Actually, several states already restricted them to 3 months (or in some cases 6 months) and didn't allow them to be renewed even before the ACA...with very good reason. And yes, they are intended only for "the shortest transitions between other sources of coverage"...that's precisely why they're called "Short Term, Limited Duration" policies: They're supposed to be short-term, for a limited duration.

But these short-term plans can be a good option for many Americans priced out of Obamacare’s regulations — especially small-business owners, independent contractors in today’s “gig economy” and younger Americans transitioning between school and employment.

Again, 2/3 of the reason they've been "priced out" of the ACA's regulations is specifically due to Trump/GOP sabotage of ACA regulations.

The Trump administration has gone to significant lengths to ensure customers know that these plans are not subject to the same regulations as Obamacare plans and that they are not the right choice for everyone. In fact, we require more robust warnings about the limits of these plans than President Barack Obama’s administration did.

That's great...but those "robust warnings" wouldn't be as necessary if you hadn't yanked the limits off of them and repealed the mandate penalty in the first place. Plutonium comes with warnings as well, but I don't think "don't leave lying around your living room for a year" is on the warning list because it isn't available for any Joe Schmoe to purchase in the first place.

Some have raised concerns about the possibility that short-term plans will pull healthy consumers out of the Obamacare exchanges, driving up premiums. But estimates from the Centers for Medicare & Medicaid Services actuary suggest any such premium increases would be minimal and would not affect subsidized consumers.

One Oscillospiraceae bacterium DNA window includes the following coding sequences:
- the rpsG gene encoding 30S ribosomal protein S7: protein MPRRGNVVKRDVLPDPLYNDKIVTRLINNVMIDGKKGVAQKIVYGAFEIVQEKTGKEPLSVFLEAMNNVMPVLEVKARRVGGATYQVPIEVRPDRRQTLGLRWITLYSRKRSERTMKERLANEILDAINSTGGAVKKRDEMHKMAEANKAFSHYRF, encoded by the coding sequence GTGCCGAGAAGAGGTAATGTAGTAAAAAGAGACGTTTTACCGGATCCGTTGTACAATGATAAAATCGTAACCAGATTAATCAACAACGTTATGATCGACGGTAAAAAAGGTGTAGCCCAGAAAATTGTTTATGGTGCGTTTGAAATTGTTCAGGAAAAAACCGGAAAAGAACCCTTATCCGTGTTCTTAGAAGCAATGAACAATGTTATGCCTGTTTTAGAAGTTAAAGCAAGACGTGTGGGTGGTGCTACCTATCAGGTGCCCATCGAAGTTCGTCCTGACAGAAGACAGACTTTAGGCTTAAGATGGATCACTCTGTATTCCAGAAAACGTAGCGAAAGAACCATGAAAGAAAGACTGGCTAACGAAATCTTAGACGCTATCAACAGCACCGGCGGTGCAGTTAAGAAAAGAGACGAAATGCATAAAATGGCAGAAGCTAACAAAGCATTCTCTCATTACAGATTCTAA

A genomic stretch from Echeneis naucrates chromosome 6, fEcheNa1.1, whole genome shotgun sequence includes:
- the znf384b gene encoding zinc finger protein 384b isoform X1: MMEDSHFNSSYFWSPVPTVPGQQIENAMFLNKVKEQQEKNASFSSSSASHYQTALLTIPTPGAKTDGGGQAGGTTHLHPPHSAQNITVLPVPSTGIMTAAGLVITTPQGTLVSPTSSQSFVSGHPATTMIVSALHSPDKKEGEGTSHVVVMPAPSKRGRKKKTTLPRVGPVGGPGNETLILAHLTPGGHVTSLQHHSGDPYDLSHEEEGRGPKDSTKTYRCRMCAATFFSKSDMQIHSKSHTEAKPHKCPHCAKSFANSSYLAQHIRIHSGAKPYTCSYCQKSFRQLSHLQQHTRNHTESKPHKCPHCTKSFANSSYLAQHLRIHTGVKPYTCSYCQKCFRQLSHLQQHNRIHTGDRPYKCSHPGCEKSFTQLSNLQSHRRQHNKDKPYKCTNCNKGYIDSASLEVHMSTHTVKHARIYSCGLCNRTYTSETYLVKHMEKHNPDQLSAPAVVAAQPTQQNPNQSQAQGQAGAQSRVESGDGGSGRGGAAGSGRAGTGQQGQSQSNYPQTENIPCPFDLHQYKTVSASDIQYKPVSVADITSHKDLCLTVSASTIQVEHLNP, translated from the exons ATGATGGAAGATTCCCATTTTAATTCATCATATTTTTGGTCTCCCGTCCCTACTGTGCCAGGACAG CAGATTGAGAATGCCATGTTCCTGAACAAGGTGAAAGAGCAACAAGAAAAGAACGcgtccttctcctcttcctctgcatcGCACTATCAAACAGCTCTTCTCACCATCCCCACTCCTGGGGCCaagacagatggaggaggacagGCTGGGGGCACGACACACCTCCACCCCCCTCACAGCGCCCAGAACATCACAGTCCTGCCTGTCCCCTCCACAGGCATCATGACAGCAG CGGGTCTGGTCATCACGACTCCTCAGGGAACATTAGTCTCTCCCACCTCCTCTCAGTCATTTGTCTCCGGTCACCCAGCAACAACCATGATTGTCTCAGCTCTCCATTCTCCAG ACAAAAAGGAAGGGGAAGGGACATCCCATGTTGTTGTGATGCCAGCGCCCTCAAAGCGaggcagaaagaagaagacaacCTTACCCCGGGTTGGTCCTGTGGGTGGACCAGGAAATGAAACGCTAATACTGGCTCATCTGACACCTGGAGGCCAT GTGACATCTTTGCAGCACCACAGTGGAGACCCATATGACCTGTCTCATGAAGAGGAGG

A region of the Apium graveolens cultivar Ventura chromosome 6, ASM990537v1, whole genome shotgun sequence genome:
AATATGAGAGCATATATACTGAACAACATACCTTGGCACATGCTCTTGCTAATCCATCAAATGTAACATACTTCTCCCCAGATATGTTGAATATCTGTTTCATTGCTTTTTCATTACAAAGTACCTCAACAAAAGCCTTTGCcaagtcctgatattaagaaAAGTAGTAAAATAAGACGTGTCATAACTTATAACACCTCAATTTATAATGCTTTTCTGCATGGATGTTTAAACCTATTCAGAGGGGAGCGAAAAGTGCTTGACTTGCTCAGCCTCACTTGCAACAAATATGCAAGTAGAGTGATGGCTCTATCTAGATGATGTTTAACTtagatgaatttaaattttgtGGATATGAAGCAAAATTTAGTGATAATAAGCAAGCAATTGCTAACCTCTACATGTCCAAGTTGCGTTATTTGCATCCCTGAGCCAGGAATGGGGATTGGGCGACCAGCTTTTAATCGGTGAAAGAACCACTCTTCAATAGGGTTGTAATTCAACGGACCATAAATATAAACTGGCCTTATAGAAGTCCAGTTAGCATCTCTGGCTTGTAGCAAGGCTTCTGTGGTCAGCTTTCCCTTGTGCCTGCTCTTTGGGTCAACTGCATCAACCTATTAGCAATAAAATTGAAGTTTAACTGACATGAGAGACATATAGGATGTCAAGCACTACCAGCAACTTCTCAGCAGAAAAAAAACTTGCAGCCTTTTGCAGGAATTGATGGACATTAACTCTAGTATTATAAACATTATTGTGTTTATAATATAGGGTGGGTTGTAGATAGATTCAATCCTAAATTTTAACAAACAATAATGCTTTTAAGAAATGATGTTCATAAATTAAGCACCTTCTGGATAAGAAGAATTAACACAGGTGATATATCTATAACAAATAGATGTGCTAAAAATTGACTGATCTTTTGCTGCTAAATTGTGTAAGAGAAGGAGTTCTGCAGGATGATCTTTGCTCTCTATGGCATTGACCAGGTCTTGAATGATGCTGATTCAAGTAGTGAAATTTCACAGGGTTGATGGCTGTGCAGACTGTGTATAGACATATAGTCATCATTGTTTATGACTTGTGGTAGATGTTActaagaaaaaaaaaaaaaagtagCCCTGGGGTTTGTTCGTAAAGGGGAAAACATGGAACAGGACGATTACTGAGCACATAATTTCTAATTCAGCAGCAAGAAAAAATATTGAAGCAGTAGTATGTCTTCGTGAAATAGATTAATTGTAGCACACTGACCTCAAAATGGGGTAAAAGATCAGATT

Um...yes, that's true, the CMS report you linked to does claim that only 100,000 - 200,000 healthy enrollees would do this. You know how they came to that conclusion? By completely ignoring the entire off-exchange individual market, which makes up around 70% of unsubsidized ACA enrollment (around 3.5 million out of 5 million total) you just stated yourself in the second paragraph of your Op-Ed above.

In other words, instead of 100-200K, it's likely to be more like 600K people...and of course, that would be the healthiest 600K, driving up unsubsidized rates dramatically for the remaining enrollees.

This is, in part, because those without subsidies who were previously enrolled in Obamacare plans have already left those plans in droves because of premium hikes under the law. For these consumers, short-term plans can offer an affordable option. Our decision to allow renewability and separate premium protections could also allow consumers to hold on to their short-term coverage if they get sick, rather than going to the exchanges, which improves the exchange risk pools.

Except, of course, that those short-term plans won't have to cover anyone with pre-existing conditions in the first place, which means those who are denied coverage from #ShortAssPlans but earn too much to receive ACA subsidies are utterly SOL.

The president signed legislation that will end the individual mandate penalty starting in 2019. Repealing the mandate and expanding short-term plans mean that millions of middle-class Americans who couldn’t afford health insurance will now be able to do so.

Um...except your own CMS Administrator and your own Trump-appointed predecessor (along with every actuary, insurance expert and healthcare think tank under the sun) have both openly admitted that repealing the individual mandate increases premiums substantially, thus making actual health insurance less affordable.

What you're referring to as "affordable" "health insurance" are, for the most part, junk plans. At best, they're golf carts. There's nothing wrong with a well-made golf cart, but it isn't a car. Furthermore, you won't even be allowed to buy the golf cart if the dealer doesn't want to sell it to you...and not only won't the golf cart have doors, seat belts, air conditioning or the ability to go more than 15 MPH, they don't even have to include a steering wheel or tires if they don't want to do so.

Oh, but they do have to include a big sign saying this, so I guess that's something.